And finally, there are also specific minority legislation and measures in European and German law. In Germany, the constitutions of the federal Lands are more generous towards the minorities than the German Basic Law is.
The Danes are explicitly protected by the Constitution of Schleswig-Holstein. Furthermore they receive specific protection because of the Bonn-Copenhagen Declarations. In 1955, Germany and Denmark both issued government declarations: Germany recognised the Danish minority that is living in Germany and at the same time the Denmark recognised the German minority that is living on Danish territory. The declarations recognise the freedom to choose whether or not someone considers him- or herself to belong to a minority (freedom of affiliation). The declarations also reaffirm the equality of all citizens. The two countries agreed to an additional declaration about financial support for the respective minority in the German-Danish border region.
The Schleswig-Holstein Election Code contains privileges for the parties of the Danish minority, similar to the Federal Election Law. This means that the so-called five-percent-clause, according to which only those parties are taken into account that achieve at least five percent of the votes or that achieve a direct mandate in at least three election districts, does not apply to the parties of the Danish minority in Schleswig-Holstein.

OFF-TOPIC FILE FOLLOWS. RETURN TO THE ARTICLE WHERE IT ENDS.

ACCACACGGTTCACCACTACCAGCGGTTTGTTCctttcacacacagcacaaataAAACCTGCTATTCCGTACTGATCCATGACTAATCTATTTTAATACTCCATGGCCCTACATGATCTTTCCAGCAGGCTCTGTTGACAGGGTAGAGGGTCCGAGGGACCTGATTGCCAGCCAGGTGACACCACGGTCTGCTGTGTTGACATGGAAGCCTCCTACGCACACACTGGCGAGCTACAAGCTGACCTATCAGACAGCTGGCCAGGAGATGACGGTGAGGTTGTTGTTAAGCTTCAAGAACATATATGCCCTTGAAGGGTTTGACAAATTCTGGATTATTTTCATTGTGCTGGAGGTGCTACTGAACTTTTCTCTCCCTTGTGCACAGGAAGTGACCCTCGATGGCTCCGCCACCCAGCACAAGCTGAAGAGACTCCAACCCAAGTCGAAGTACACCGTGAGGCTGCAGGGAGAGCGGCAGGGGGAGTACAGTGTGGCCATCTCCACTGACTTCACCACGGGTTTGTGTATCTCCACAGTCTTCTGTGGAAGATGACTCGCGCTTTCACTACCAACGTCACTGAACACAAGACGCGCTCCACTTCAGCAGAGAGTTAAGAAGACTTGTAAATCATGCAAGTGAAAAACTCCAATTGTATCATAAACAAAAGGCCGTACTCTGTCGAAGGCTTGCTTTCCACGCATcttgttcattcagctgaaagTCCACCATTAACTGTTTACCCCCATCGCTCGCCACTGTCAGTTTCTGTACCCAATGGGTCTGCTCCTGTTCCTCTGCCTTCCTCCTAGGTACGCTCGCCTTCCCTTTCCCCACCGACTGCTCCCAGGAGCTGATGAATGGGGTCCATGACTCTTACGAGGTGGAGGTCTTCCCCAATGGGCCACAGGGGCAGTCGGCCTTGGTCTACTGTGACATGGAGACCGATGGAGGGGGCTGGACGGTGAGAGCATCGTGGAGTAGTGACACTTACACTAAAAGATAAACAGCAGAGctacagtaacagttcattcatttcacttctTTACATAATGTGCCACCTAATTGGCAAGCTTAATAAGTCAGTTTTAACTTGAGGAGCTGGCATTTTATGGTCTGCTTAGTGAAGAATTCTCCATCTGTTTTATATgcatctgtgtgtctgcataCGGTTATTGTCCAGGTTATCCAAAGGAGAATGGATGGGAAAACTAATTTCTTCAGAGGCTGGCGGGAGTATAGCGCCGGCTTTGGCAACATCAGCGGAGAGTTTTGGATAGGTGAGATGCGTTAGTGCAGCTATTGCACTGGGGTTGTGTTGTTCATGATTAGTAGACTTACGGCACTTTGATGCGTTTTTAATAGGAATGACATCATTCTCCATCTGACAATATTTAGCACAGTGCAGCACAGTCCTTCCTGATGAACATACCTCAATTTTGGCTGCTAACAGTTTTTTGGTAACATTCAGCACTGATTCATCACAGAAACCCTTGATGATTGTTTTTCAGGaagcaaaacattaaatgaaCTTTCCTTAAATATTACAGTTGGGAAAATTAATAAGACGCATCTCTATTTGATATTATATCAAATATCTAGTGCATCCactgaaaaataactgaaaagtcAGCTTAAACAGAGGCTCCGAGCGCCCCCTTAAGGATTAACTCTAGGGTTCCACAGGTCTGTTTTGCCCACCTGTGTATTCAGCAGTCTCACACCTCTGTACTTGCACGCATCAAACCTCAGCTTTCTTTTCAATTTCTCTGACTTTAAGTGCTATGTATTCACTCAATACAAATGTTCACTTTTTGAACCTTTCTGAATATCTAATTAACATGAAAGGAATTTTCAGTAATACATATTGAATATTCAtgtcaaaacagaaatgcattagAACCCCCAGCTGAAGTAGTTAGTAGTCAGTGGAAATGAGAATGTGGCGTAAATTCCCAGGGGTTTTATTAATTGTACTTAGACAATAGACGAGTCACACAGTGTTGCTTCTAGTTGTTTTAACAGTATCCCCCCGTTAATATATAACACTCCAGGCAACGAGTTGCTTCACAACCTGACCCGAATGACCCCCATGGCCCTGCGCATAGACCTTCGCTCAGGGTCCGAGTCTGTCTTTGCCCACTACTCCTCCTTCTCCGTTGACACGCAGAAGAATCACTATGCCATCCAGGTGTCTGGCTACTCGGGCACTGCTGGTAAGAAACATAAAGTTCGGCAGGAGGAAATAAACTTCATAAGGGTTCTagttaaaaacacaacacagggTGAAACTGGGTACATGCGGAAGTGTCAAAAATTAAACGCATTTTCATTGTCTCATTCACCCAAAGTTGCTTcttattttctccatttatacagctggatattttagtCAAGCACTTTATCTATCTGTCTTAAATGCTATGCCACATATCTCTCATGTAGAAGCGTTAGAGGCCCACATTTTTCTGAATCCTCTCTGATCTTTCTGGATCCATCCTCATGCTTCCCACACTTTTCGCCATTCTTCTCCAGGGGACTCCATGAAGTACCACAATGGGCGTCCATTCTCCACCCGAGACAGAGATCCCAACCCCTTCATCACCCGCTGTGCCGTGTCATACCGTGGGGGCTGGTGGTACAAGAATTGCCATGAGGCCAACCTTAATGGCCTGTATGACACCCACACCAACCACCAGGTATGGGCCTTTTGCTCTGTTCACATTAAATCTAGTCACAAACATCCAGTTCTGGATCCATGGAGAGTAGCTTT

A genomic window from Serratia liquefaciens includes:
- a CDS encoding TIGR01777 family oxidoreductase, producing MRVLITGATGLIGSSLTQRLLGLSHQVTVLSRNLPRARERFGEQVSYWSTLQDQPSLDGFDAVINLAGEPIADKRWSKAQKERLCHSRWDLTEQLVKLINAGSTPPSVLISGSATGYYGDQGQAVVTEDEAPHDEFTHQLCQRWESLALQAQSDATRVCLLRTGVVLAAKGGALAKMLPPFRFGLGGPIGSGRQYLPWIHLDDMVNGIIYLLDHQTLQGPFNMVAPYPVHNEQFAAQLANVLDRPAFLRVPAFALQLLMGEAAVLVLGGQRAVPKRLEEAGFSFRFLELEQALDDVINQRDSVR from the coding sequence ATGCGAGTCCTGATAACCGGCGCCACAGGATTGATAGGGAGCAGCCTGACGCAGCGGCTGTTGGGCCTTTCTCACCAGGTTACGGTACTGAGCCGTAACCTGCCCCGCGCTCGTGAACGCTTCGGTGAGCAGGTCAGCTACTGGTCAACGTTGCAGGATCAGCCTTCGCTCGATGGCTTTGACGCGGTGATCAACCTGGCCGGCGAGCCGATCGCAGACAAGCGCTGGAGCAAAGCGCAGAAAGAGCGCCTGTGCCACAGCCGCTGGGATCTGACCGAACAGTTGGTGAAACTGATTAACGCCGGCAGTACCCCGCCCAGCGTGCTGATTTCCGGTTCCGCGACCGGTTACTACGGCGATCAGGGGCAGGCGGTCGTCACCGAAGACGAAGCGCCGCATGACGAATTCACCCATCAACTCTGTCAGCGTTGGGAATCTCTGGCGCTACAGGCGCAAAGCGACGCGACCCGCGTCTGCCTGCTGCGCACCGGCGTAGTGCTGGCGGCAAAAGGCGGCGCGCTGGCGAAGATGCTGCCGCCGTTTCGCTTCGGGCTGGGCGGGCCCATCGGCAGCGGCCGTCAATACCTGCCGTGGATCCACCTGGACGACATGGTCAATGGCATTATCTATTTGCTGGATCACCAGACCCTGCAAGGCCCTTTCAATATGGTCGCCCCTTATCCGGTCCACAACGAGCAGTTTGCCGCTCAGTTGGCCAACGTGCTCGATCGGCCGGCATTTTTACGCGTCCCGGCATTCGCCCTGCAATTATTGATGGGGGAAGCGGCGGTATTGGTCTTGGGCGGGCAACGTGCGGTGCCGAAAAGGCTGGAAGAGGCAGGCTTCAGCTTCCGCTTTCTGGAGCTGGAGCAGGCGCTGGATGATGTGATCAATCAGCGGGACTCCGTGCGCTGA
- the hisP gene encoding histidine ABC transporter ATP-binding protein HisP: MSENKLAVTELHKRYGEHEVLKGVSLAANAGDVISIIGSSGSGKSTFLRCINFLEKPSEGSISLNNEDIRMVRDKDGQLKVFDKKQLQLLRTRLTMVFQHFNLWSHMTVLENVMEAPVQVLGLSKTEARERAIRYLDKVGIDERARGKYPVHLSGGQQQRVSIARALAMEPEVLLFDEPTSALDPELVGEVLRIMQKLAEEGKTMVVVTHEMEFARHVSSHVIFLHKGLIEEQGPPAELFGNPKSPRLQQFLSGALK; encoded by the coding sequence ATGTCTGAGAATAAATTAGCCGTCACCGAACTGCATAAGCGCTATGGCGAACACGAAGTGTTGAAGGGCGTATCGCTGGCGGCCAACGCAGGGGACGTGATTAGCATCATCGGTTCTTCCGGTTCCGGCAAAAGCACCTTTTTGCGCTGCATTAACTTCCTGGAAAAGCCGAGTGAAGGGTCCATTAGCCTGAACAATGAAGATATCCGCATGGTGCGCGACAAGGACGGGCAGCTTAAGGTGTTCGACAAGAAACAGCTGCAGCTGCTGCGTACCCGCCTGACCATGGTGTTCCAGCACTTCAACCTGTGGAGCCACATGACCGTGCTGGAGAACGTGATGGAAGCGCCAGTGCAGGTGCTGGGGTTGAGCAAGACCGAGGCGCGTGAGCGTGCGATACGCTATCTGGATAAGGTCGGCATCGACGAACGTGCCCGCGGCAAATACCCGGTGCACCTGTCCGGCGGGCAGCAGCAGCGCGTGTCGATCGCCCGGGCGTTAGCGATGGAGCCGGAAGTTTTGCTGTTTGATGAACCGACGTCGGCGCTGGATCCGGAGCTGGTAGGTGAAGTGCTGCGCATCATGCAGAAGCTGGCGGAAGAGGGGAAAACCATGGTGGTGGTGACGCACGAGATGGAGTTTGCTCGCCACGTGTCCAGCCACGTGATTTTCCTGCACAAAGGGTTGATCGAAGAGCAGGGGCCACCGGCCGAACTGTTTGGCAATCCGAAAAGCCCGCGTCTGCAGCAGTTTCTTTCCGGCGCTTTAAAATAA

The Frisians are explicitly protected by the constitution of Schleswig-Holstein. In 2004 the Schleswig-Holstein parliament (Landtag) adopted the so-called Frisian Law that provides support for and protects the Frisian language and culture.
It recognises the Frisian language forms and their free use and guarantees the specific rights of the Frisians, e.g. to use Frisian in contacts with the authorities or the use of bilingual place-name signs.
Sinti and Roma
The amendment of the Constitution of Schleswig-Holstein in November 2012 made that for the first time the German Sinti and Roma received explicit protection in a German federal land.
In November 2013 the Prime Minister of Baden-Württemberg and the Chair of the regional association of German Sinti and Roma signed a state agreement. This state agreement contains a clear commitment to recognise the Baden-Württemberg Sinti and Roma and defined mandatory support for the minority.
Further (framework) agreements under public law exist between different regional governments and the regional associations of German Sinti and Roma in Rhineland-Palatinate, Hesse and Bremen. There is a similar “Joint Declaration” in Bavaria, where based a decision by the regional parliament (Landtag) currently negotiations are taking place about an state agreement under public law.